Ali Al Matani –
The Ministry of Manpower has announced that it was suspending hiring of expatriate workers in certain profession in the private sector. This was done to provide job opportunities to the citizens. The much-awaited decision was largely appreciated. At the same time, some companies started evading the law.
They started hiring expatriates in the name of professions not banned and employing them in jobs that are actually banned. This has made the decision of the ministry ineffective.
That is why we find that 80 per cent of expatriate workers are working in professions for which they were not actually registered. The database provided on this is not accurate, particularly in the constructions and tendering sectors.
When the ministry bans hiring from abroad for a particular profession, companies identify jobs that are not banned, and employ them under those titles.
These situations need to be dealt with firmly. That is because it is not easy for us to keep an eye on 1.8 million workers in more than 250,000 companies.
Whenever you visit a Sanad office, you will hear people saying “register the worker in a non-prohibited profession”, which is supposed to be a formula employed to evade the law.
It is believed that Omanis do not want to work in certain unrestricted professions such as cleaners and construction workers, etc. But here, this point has to be noted as we do not know exactly if the citizens really do not want to work in these professions.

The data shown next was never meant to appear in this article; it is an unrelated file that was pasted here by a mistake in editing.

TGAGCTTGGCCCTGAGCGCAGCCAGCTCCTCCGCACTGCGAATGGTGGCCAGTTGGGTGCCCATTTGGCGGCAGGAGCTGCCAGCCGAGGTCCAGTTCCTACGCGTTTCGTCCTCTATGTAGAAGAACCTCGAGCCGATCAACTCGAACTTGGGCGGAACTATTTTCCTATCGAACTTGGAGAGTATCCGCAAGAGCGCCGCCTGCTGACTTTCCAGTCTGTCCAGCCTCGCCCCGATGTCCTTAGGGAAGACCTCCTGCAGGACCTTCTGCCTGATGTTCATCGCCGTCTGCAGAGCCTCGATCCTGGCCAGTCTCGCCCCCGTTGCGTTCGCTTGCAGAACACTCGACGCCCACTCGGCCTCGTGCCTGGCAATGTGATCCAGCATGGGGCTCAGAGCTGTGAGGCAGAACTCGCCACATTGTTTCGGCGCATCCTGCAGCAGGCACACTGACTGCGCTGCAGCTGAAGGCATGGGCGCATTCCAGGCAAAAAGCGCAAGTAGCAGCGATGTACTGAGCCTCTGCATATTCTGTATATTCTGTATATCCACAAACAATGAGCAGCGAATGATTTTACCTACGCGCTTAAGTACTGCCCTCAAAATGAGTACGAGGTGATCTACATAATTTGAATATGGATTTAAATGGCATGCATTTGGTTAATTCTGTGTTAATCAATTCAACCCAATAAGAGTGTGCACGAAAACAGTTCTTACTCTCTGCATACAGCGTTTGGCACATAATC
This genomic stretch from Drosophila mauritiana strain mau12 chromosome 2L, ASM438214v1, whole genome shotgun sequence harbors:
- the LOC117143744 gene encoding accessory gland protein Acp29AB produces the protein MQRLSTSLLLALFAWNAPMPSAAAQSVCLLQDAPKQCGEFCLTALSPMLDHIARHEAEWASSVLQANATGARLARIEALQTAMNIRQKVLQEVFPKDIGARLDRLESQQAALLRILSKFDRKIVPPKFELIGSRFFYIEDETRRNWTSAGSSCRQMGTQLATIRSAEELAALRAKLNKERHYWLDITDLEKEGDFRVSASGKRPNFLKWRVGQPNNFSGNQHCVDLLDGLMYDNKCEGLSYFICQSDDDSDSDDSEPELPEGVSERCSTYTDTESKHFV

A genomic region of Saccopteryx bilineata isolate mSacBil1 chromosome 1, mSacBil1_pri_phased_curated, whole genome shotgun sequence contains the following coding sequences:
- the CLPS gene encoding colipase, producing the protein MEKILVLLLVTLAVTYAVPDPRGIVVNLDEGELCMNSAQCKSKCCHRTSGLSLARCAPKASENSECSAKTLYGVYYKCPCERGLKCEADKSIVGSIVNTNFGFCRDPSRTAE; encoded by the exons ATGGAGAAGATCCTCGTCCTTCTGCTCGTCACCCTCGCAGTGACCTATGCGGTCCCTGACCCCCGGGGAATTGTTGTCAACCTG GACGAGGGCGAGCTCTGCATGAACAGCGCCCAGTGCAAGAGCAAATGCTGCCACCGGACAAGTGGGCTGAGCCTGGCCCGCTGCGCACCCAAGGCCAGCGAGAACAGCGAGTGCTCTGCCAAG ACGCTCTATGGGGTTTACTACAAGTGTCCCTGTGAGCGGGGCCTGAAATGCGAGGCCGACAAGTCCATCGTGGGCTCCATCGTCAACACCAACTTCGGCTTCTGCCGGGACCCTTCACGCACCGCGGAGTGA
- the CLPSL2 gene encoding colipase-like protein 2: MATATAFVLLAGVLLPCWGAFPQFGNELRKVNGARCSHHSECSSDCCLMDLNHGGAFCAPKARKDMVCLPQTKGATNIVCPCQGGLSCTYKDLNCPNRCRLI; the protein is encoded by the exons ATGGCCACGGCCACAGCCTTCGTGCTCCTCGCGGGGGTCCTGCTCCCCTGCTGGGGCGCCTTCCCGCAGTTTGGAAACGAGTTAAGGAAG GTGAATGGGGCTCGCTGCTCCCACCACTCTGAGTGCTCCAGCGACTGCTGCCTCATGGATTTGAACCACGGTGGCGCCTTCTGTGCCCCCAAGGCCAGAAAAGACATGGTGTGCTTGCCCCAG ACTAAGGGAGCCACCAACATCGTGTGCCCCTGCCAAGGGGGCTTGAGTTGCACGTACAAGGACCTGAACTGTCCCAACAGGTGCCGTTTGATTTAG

We can get the exact answer to the question by looking into the matter in detail. At the same time, we need to criminalize such practices.
Today the situation is peculiar. A labour card that a worker carries and the profession he practises has no connection. This means the card is meaningless. It has no role in revealing real identity of the holder.
That is why the information on workers and their salaries are not accurate for effectively evaluating the job market.
The data on such aspects of human life should be exact so indicators of social development are accurate. This is required for effective planning and strategy for development of the country.
There are many honest and law-abiding entities too. At the same time, many companies try to find an opportunity to evade the law.
For example, some private hospitals hire nurses in the name of ‘general workers’ and other unrestricted professions. Same is the case with positions of senior doctors.
As long as these loopholes remain, all plans and strategies related to Omanisation and the replacement of expatriates with Omanis will become ineffective.
We hope the authorities will find effective solutions to these problems in the job market. They should become more serious about controlling the employment avenues and guard against any evasion of laws in the larger interest of the country and its people. This will also require legal measures as well.